What should you eat during the second stage? Well, there are several foods. During this phase you have to increase your intake by 2500 calories/day, so eat the foods mentioned above in larger amounts. Continue to maintain a well-balanced diet with plenty of fiber; take vitamin supplements if prescribed and avoid the use of alcohol.

You have to increase your intake of iron during this stage. The iron that your fetus consumes from you will last it through five or six months after birth. So eat rich sources of iron like red meat and sources of Vitamin C like oranges to help absorb the iron.

The Third Trimester: Go Heavy On Calcium
The third stage of pregnancy starts from the seventh month until the time when the baby is born, at nine months. It is marked by a surge of feeling for the baby, as also more anxiety and greater sensitivity towards the environment. This is a phase of greater pain in your lower back; with the increased size and weight of your baby causing the ache, making you feel discomfited, tired and anxious.

Your daily requirement remains at 2500 calories; you may need to resume small frequent feedings to prevent heartburn; continue prenatal vitamins as prescribed. Continue to avoid the use of alcohol; get yourself adequately hydrated and avoid overheating to protect the baby and you. You may feel like eating for two people now that you can physically sense the baby’s movements. There is no need to eat more food. You may only need to increase your intake of the same foods by about 10 per cent or so. However, you have to increase your intake of calcium during the third trimester. The baby is developing bones, if it does not find the required doses of calcium from the mother’s diet, it begins to draw from her bones. So, stock up on dairy products like milk and cottage cheese, and on soymilk, for the required calcium. You will need the calcium to make milk for breastfeeding too.

Be prepared to take on each stage of your pregnancy, armed with adequate nutrition and vitamin supplements.

Alexander Kimber
09 Mar 2007

Resource: Alexandra Kimber is a freelance author who writes on different aspects of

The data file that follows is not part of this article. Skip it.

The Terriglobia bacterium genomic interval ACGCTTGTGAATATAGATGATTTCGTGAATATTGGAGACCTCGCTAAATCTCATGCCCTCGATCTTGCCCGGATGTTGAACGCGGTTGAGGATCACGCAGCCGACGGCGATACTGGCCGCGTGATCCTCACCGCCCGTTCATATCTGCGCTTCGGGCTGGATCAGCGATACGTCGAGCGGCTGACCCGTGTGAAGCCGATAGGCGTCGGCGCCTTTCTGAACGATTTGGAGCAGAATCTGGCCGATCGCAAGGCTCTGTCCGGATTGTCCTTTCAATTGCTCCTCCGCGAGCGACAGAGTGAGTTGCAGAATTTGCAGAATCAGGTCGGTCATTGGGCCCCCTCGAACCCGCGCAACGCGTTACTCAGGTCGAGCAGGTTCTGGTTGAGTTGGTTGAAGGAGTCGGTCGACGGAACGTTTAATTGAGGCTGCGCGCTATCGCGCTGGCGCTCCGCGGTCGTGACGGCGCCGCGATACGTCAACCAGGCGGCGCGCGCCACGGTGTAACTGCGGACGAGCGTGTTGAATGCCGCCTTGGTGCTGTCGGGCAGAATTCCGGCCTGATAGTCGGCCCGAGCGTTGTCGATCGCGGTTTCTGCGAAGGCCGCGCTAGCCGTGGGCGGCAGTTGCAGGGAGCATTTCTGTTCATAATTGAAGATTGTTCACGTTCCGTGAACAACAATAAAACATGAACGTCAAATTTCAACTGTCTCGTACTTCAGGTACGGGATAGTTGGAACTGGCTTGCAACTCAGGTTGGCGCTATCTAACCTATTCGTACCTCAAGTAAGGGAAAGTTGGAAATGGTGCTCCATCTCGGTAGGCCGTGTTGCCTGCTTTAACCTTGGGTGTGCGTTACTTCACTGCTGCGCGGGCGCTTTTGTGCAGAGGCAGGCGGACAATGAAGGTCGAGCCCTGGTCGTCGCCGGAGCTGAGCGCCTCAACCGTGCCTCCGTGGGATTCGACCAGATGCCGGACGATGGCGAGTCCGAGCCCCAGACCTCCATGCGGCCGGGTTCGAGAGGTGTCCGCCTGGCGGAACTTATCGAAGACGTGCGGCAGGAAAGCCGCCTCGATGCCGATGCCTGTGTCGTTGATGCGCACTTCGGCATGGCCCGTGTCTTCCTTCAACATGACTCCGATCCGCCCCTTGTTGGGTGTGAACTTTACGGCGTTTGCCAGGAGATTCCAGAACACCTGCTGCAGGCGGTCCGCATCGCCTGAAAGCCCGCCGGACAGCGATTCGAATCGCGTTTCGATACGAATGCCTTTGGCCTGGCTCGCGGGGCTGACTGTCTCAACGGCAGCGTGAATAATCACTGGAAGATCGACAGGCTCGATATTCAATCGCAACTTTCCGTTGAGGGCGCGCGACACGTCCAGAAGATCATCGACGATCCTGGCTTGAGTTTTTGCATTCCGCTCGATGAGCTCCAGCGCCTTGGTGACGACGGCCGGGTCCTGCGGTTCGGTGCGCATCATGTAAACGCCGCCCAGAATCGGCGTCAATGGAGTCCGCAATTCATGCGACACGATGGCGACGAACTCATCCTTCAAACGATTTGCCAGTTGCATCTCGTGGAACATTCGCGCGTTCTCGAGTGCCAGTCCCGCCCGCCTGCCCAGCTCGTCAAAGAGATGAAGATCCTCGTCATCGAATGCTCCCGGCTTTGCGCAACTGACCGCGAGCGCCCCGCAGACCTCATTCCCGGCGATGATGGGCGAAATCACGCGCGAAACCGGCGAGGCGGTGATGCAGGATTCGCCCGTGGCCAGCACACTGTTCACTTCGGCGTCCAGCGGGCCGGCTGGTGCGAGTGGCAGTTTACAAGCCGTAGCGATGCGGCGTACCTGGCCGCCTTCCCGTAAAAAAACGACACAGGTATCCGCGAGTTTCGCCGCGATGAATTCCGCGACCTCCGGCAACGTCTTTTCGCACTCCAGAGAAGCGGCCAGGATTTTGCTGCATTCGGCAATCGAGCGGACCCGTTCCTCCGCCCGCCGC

pregnancy and related issues. She focuses that an understanding of different stages of pregnancy such as first trimester of pregnancy and the like would help the mothers to cope with pregnancy problems.

Can Pregnancy Make You Smarter?

Pregnancy most often associated with difficulties as our bodies are changing and hormonal levels significantly change. But there is an unexpected effect many fail to consider or simply don’t know about. Pregnancy can make you smarter!

Scientists have recently discovered that motherhood gives women a sudden jump in ability to memorize and learn. This positive effect is a direct result of baby birth and can last several decades.
While conversation of a new mother might be limited to “baby talk”, her brain goes through a fast development as she prepares to bring a new life into this world. New mother’s senses develop as she prepares to recognize her baby, using smells and sounds.

It’s build into us by Mother Nature and developed by centuries of civilization but only now becomes a fact recognized by science. Article published in Scientific American Magazine by Kreg Kinsley and Kelly Lambert mentions that motherhood associated with many benefits as brain of the mother tries to grow to be able to respond to new requirements presented by body condition.

Biggest problem comes from inability of new mother to use new abilities of her brain due to constant luck of sleep and physical weakness after delivery. Sleepless nights also effectively mask new abilities and perhaps overcoming this problem can make all the difference.

These positive changes in your brain direct effect of hormonal changes in your body as result of taking care of your baby. Hormonal misbalance during pregnancy, baby delivery and breastfeeding also cause growth in parts of your brain and produces effect described in this article.

As you can see, pregnancy can and will make you smarter. Just one thing remain – overcome the constant feelings of being tired. Which is perhaps the hardest part, as we all know. But informed is forewarned so consider this to be your warning.

Olga Sysoef
09 Mar 2007

Olga is a co-publisher of
baby care guide designed to Unlock your Inner Mother Code. Parenting manual that mother nature should have included with your new baby